Stop. Just, for a moment, stop. Don’t think, anticipate, or guess. Just – for a moment – stop. Listen. No one says what they mean. And it’s impossible to hear what hasn’t been said without listening to what has.
So stop. Don’t think of what needs to be said next. Nothing is next. Now is not over yet. Anything prepared will twist apart the secret fashioned between this moment and the next. It needs to be heard. The breath between words, the clip of silent elision, the meaning born in the collision of sounds.
What we mean is not underneath. Words are not veils, crimson and purple shrouds over unmoving faces. It isn’t that there’s no similarity between what I hear and what I hear. Perhaps, if I could touch the cloth, trace the edges and planes of bone, and in feeling know the face — If I could see that way, and if I knew that was the only way — Well. Then words are that way.
When we speak, what we mean is neither hidden in the words nor obvious. Neither within nor without words. Or think of it this way: I mean what I say – and I don’t. I do, I do mean it, but I mean more than I can say too. It’s there in the struggle, what I mean, there in the vacillation between what I say and what I mean. In the flicker itself as I find the words, known in the saying and the uncertainty and the more. What I mean is in the words, in what they mean, and in the meaning that animates their speaking. Tantum and res and sacramentum, all there and not there – and not in the same way.
Here is what I mean: it is so hard to mean what we say.
But we really only know what we mean when we try to say it.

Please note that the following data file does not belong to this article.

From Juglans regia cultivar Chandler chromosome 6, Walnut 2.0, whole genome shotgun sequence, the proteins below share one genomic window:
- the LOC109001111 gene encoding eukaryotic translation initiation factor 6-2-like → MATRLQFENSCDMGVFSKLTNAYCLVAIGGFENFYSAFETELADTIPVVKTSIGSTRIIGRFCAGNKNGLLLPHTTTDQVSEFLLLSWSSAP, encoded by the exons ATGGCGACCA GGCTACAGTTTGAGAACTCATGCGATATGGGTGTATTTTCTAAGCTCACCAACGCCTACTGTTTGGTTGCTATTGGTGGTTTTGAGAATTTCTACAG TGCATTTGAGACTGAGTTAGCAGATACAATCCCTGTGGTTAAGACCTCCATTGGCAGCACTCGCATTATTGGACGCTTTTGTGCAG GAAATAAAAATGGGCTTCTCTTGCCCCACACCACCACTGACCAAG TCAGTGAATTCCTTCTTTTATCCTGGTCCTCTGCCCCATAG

If that is how words are, if this is the way, then my God: stop. Wait until the saying is done. Make room for what hasn’t quite been said, but which is still there in the words. This is the hardest, most important thing. About listening.
It is easier to know what I would mean, or what someone else what meant, or to wait with the next argument. It is simpler to forget our own uncertainty, and imbue others with false confidence. It’s work, listening. So much effort to let go, and while letting go to bend the ear with total attention. Poised like a taught string: not yet a noise, but fully prepared to be. Listening is like that. It is not thinking nothing. It is more like waiting with something, or everything, that might help complete the sound. Finish the word that was said. A sentence is brought to an end only if it has been received.
Listening is for questions. It knows what it doesn’t know – or at least that it doesn’t know – and asks.
Listening expects without determining.
Even when listening to a lie: all is waiting and trying to know. Knowing enough to stop. For just a moment.